1) From where I stand it appears this statement was made in a vacuum, with no actual research into the scholarly practices of librarians. Nor into the value of said scholarly practices. Nor even into what it actually means to provide access to knowledge in today's information environment and that to do this requires the creation of knowledge as part of the process. But more on this below. Basically I couldn't believe the librarian (library administrator, actually) speaking could not see the importance of knowledge creation to our function as librarians. And for what it's worth, this doesn't have to be in the form of scholarly publications; I really mean it in a broader sense here, including learning objects, professional and scholarly discourse hosted on social media platforms, and pedagogical decisions related to teaching our students how to access the knowledge they seek. Perhaps she's right that the number of librarians engaged in original research, with the end goal of publishing, is lower than those that don't. I have some stats in the articles I'm reading on this, but even if this is true it's beside the point. That she then leaps to the conclusion that because it is not the norm means it isn't part of our function (or shouldn't be), is nuts to me.
2) The work I'm doing related to information literacy and social media proves her wrong. First, there's the framework within which I understand and teach information literacy, being referred to in the literature now as metaliteracy (4). This framework takes information literacy and reconsiders it within participatory information environments (i.e., social media), and suggests ways in which the ACRL Information Literacy Competency Standards for Higher Education should be revised to account for the changes in information environments over the past 10 years. Some ways related to knowledge creation include the recommendation that we teach students to effectively "produce original content in multiple media formats" (p. 74) and to "share information in participatory environments" (p. 75). This framework is grounded in constructivist learning theory applied to information literacy and is thoroughly developed (so, not coming out of left field and making these recommendations in a vacuum). If we're to teach our students to do these things, then don't we need to be able to do them as well? Librarians need to be knowledge creators if we're going to effectively teach students to be knowledge creators. To be sure, the librarian quoted above was writing six years before the metaliteracy framework appeared in 2011, but she still doesn't get a pass from me on this because it shows that she was not engaged in the information environments her librarians and students were at the time of writing, nor in applying information literacy theory to those environments, two things I would expect from a head of libraries at an academic institution. (FYI, you just got a sneak peak at some of the ideas that will appear in the next article I'm co-writing with my research partner, Teresa. The draft is over halfway done, so the connections between information literacy and social media, and what this has to do with teaching information literacy in the classroom, are very much on my mind right now.)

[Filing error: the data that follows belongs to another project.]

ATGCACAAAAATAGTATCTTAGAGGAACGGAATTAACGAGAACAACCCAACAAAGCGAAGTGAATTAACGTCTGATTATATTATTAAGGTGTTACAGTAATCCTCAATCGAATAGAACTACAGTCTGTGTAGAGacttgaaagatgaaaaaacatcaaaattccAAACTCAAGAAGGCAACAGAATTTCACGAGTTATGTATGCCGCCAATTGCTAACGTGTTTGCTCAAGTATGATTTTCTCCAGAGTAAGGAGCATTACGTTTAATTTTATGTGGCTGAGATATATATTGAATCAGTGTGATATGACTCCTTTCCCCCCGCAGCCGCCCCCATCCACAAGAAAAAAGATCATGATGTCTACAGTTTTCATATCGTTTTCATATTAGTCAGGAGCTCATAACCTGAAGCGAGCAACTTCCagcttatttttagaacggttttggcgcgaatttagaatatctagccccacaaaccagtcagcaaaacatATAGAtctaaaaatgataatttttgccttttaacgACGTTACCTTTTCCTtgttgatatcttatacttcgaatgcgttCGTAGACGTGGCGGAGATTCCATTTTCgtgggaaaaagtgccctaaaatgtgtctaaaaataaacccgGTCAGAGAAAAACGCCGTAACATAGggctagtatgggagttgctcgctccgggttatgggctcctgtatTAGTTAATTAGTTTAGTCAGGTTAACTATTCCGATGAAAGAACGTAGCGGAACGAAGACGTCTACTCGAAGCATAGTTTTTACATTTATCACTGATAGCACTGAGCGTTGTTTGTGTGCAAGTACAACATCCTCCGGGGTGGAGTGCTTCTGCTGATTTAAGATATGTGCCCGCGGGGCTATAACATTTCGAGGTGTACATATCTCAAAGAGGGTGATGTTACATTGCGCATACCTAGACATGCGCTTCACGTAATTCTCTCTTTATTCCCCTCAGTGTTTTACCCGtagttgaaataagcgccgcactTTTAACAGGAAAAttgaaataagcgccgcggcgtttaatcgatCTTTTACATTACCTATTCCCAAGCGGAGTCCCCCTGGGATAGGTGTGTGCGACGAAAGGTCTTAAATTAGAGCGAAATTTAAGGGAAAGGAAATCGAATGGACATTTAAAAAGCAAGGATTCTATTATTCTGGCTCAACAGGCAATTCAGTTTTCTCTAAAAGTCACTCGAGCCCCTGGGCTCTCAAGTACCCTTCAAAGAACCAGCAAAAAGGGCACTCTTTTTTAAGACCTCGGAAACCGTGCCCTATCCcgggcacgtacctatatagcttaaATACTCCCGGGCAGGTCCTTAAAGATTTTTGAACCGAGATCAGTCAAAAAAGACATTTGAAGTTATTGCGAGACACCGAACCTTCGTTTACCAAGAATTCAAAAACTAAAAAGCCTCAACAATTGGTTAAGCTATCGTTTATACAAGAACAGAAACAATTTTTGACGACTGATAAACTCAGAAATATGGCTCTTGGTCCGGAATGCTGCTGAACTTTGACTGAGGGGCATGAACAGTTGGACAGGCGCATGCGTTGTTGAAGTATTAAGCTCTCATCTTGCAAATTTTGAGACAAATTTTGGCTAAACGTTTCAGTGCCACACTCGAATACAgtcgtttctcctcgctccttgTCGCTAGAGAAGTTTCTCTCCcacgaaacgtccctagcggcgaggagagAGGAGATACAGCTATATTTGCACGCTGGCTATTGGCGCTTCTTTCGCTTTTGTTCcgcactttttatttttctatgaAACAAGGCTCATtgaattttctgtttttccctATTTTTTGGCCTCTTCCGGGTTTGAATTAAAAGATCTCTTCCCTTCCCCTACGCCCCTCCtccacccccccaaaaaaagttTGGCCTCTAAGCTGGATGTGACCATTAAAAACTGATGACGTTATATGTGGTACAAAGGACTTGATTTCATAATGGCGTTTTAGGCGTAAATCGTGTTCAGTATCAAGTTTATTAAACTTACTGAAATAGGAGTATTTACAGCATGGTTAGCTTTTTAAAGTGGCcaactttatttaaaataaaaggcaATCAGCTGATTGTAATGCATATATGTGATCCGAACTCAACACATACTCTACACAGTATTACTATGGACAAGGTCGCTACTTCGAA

|Image from Facebook Page Undominated Generation|
3) And now that I've proven that I'm not reacting to this viewpoint in my own vacuum (as I hope #2 has done), here is the primary reason reading this statement in print last night bothered me so much. It illegitimized the very work I was doing when I encountered the statement. I was conducting a literature review for a book chapter that has been accepted for publication only to be told (in print) my function as a librarian was not to create knowledge, only to provide access to it. Not only that, but to add an extra layer of meta to this entire exchange, the book chapter I'm writing is about librarians as knowledge creators. (In fact, I now think I'm going to name the chapter something along those lines.) To be creating knowledge as a librarian, only to encounter a viewpoint that says what I am doing is not part of my function as a librarian, is absurd. I felt like I was suddenly in a Lewis Carroll story. Either I'm mad, she's mad, or we're both mad.
And so it was, once I finished the article I was reading in which this viewpoint was quoted and cited (thankfully the article I encountered it in disagreed with the statement being quoted), I stepped away from my work, and went to snuggle my Bookie. Her smiling, happy little self helped me let go of my frustration and, I admit it, anger at what I had read. And it provided for me yet another example of how important motherhood is to my work as a librarian.
|The image of a sane scholar|
And now that I've gotten all of that off my chest, I can get back to work at creating knowledge. Onward and upward!
(1) Coker, Catherine, Wyoma vanDuinkerken, and Stephen Bales. "Seeking Full Citizenship: A Defense of Tenure Faculty Status for Librarians." College & Research Libraries 71.5 (2010): 406-420. Print
(2) Carver, Deborah A. "Should Librarians Get Tenure? No, It Can Hamper Their Roles." The Chronicle of Higher Education 52.6 (2005): B10-B11. Print.
(3) Gillum, Shalu. "The True Benefit of Faculty Status for Academic Reference Librarians." The Reference Librarian 51.4 (2010): 321-328. Print.
(4) Mackey, Thomas P. and Trudi E. Jacobson. "Reframing Information Literacy as a Metaliteracy." College & Research Libraries 72.1 (2011): 62-78. Web. Accessed on 23 March 2013. http://crl.acrl.org/content/72/1/62.full.pdf+html.